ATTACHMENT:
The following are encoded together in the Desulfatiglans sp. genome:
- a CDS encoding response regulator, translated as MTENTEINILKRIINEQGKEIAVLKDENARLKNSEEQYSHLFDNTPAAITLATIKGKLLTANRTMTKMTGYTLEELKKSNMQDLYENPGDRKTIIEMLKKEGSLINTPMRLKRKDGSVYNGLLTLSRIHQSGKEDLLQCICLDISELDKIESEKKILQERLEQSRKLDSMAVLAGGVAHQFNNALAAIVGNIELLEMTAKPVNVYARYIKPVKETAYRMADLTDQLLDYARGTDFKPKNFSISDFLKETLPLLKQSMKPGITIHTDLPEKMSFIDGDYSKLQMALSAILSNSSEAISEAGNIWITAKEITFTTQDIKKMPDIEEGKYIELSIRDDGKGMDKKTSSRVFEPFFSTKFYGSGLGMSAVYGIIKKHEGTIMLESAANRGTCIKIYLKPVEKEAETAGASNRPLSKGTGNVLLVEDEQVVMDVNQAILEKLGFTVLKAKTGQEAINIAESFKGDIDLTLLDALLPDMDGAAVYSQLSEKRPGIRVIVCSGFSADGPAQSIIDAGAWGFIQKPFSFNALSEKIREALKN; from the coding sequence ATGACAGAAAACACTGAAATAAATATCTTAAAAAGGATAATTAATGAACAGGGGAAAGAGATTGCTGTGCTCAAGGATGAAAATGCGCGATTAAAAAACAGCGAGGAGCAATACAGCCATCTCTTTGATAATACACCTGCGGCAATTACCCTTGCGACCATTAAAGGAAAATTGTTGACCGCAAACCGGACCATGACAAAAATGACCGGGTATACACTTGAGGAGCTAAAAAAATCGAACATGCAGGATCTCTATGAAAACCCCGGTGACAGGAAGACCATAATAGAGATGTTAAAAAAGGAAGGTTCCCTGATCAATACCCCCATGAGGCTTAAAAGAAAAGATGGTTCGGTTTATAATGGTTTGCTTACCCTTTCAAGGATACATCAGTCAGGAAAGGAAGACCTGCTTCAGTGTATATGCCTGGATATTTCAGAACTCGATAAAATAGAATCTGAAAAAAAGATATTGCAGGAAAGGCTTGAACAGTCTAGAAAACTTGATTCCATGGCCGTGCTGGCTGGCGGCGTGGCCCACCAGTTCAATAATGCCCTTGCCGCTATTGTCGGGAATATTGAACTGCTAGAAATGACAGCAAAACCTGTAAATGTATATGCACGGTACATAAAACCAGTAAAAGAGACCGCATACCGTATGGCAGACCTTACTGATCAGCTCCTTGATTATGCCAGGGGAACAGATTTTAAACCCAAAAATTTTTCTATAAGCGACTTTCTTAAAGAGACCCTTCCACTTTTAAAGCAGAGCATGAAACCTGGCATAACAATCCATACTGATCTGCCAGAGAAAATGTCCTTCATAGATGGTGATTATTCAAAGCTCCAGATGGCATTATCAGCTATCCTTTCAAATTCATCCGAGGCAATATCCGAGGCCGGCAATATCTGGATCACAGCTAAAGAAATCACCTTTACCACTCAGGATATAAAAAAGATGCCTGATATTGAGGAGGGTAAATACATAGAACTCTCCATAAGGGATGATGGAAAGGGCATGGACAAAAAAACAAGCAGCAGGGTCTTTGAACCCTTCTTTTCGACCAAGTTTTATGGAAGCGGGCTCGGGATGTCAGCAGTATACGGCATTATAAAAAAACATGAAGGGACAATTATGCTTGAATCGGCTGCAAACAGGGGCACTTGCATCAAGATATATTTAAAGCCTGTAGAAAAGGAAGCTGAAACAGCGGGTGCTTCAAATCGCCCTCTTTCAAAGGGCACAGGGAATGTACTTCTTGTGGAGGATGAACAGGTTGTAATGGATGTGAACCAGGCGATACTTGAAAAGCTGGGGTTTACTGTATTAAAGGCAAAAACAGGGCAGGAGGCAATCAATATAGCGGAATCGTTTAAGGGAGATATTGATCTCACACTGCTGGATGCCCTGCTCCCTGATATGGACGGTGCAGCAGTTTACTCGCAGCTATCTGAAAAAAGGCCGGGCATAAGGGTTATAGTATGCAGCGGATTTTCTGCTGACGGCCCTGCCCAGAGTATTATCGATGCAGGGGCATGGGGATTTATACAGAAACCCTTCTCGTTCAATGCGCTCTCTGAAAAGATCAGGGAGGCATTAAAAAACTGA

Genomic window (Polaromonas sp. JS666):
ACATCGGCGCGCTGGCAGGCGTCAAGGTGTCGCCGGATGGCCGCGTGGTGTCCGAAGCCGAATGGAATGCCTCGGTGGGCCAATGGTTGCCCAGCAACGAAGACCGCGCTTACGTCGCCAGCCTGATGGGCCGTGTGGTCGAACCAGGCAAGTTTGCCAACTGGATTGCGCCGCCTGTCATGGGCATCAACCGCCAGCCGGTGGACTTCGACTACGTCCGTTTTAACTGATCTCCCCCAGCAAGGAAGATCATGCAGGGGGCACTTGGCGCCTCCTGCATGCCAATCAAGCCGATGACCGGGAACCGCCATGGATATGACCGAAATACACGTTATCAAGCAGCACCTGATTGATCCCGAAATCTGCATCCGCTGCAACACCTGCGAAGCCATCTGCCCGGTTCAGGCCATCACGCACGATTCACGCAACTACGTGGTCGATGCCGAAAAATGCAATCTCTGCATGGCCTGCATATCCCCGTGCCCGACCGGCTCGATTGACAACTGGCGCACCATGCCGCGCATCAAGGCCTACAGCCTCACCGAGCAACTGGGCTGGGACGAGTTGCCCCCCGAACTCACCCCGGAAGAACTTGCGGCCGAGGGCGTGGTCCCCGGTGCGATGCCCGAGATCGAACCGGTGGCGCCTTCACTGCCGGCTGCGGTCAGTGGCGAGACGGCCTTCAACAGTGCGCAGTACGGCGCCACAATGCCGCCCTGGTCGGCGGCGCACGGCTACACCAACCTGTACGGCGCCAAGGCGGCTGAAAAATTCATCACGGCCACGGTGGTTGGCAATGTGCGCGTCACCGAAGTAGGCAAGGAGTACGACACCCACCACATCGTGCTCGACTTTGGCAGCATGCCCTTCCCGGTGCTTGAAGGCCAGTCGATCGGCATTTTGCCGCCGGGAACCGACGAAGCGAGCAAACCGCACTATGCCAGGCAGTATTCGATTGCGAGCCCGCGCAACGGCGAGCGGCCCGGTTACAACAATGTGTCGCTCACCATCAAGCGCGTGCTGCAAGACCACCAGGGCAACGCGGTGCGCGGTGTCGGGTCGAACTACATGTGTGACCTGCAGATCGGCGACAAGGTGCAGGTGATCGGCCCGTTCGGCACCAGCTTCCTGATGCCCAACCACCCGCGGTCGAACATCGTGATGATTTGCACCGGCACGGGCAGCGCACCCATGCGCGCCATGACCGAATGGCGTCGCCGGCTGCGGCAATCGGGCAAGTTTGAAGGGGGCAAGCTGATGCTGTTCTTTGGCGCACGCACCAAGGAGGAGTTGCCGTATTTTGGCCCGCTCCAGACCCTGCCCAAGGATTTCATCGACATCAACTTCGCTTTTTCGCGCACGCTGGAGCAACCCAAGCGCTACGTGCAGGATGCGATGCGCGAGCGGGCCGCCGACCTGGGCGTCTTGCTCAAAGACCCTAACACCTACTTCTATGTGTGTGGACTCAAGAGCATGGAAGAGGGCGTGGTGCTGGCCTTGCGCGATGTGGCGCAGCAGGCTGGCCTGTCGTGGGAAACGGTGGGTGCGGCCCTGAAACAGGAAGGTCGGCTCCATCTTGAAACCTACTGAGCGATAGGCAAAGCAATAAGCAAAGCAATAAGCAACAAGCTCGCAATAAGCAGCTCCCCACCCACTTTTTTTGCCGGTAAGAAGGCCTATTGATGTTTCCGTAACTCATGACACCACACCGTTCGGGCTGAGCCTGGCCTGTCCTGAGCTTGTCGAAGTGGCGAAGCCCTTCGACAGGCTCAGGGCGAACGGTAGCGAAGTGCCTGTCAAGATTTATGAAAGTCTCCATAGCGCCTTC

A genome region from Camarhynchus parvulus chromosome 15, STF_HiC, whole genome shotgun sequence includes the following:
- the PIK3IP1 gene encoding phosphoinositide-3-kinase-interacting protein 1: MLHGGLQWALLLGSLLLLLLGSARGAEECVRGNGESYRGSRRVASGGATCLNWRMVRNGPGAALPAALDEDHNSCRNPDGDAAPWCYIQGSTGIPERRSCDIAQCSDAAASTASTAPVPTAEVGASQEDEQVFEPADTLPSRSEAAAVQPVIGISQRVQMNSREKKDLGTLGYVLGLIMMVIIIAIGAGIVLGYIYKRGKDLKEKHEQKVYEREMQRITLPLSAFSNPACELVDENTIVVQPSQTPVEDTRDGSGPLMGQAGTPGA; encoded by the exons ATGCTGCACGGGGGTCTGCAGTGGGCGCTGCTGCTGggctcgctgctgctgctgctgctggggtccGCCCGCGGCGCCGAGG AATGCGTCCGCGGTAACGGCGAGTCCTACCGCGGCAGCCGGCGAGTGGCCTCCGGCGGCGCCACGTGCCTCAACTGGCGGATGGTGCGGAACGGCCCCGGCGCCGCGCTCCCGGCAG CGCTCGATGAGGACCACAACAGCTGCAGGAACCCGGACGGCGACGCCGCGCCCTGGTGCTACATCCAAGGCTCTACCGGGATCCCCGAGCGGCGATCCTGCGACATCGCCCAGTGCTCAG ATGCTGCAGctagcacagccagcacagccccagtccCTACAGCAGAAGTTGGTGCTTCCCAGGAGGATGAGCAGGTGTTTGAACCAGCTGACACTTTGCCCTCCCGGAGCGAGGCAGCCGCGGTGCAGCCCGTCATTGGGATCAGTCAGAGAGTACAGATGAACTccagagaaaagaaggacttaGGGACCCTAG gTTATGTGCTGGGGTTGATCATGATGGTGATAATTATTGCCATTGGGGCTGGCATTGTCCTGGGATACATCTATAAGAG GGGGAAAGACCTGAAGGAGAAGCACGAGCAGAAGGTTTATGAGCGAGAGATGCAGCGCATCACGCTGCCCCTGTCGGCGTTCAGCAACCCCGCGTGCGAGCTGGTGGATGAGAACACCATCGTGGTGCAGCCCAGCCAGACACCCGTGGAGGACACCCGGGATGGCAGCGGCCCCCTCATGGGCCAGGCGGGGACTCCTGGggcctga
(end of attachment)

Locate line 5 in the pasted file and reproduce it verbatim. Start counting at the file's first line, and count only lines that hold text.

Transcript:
A genome region from Camarhynchus parvulus chromosome 15, STF_HiC, whole genome shotgun sequence includes the following: